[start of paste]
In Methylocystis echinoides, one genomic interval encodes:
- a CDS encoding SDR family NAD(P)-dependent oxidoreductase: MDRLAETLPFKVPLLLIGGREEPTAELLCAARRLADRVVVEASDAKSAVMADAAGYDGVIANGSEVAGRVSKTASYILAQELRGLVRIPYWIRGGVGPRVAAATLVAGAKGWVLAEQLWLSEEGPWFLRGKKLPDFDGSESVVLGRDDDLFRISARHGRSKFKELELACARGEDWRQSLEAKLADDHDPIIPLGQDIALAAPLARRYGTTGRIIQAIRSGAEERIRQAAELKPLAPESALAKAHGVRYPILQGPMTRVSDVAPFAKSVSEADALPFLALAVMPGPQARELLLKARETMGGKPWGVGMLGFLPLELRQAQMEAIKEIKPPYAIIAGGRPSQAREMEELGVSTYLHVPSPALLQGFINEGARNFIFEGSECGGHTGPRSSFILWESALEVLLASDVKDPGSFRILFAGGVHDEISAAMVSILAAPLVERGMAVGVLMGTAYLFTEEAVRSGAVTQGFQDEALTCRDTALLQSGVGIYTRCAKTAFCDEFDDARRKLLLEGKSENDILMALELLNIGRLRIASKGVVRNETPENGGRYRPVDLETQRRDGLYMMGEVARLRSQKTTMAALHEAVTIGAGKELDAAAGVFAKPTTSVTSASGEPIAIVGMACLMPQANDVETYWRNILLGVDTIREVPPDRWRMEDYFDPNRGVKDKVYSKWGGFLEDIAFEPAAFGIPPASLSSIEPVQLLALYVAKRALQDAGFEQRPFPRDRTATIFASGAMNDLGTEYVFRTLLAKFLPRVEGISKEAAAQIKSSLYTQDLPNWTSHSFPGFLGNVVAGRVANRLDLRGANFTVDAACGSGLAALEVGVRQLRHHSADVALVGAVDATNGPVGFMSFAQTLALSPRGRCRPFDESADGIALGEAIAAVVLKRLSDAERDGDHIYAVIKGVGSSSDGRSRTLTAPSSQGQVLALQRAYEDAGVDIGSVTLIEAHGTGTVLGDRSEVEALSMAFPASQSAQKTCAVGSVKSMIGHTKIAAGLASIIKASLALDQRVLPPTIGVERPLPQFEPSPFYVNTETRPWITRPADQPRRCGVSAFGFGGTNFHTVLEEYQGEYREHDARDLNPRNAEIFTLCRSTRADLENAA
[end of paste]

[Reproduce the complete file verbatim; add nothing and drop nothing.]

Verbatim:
In Methylocystis echinoides, one genomic interval encodes:
- a CDS encoding SDR family NAD(P)-dependent oxidoreductase: MDRLAETLPFKVPLLLIGGREEPTAELLCAARRLADRVVVEASDAKSAVMADAAGYDGVIANGSEVAGRVSKTASYILAQELRGLVRIPYWIRGGVGPRVAAATLVAGAKGWVLAEQLWLSEEGPWFLRGKKLPDFDGSESVVLGRDDDLFRISARHGRSKFKELELACARGEDWRQSLEAKLADDHDPIIPLGQDIALAAPLARRYGTTGRIIQAIRSGAEERIRQAAELKPLAPESALAKAHGVRYPILQGPMTRVSDVAPFAKSVSEADALPFLALAVMPGPQARELLLKARETMGGKPWGVGMLGFLPLELRQAQMEAIKEIKPPYAIIAGGRPSQAREMEELGVSTYLHVPSPALLQGFINEGARNFIFEGSECGGHTGPRSSFILWESALEVLLASDVKDPGSFRILFAGGVHDEISAAMVSILAAPLVERGMAVGVLMGTAYLFTEEAVRSGAVTQGFQDEALTCRDTALLQSGVGIYTRCAKTAFCDEFDDARRKLLLEGKSENDILMALELLNIGRLRIASKGVVRNETPENGGRYRPVDLETQRRDGLYMMGEVARLRSQKTTMAALHEAVTIGAGKELDAAAGVFAKPTTSVTSASGEPIAIVGMACLMPQANDVETYWRNILLGVDTIREVPPDRWRMEDYFDPNRGVKDKVYSKWGGFLEDIAFEPAAFGIPPASLSSIEPVQLLALYVAKRALQDAGFEQRPFPRDRTATIFASGAMNDLGTEYVFRTLLAKFLPRVEGISKEAAAQIKSSLYTQDLPNWTSHSFPGFLGNVVAGRVANRLDLRGANFTVDAACGSGLAALEVGVRQLRHHSADVALVGAVDATNGPVGFMSFAQTLALSPRGRCRPFDESADGIALGEAIAAVVLKRLSDAERDGDHIYAVIKGVGSSSDGRSRTLTAPSSQGQVLALQRAYEDAGVDIGSVTLIEAHGTGTVLGDRSEVEALSMAFPASQSAQKTCAVGSVKSMIGHTKIAAGLASIIKASLALDQRVLPPTIGVERPLPQFEPSPFYVNTETRPWITRPADQPRRCGVSAFGFGGTNFHTVLEEYQGEYREHDARDLNPRNAEIFTLCRSTRADLENAA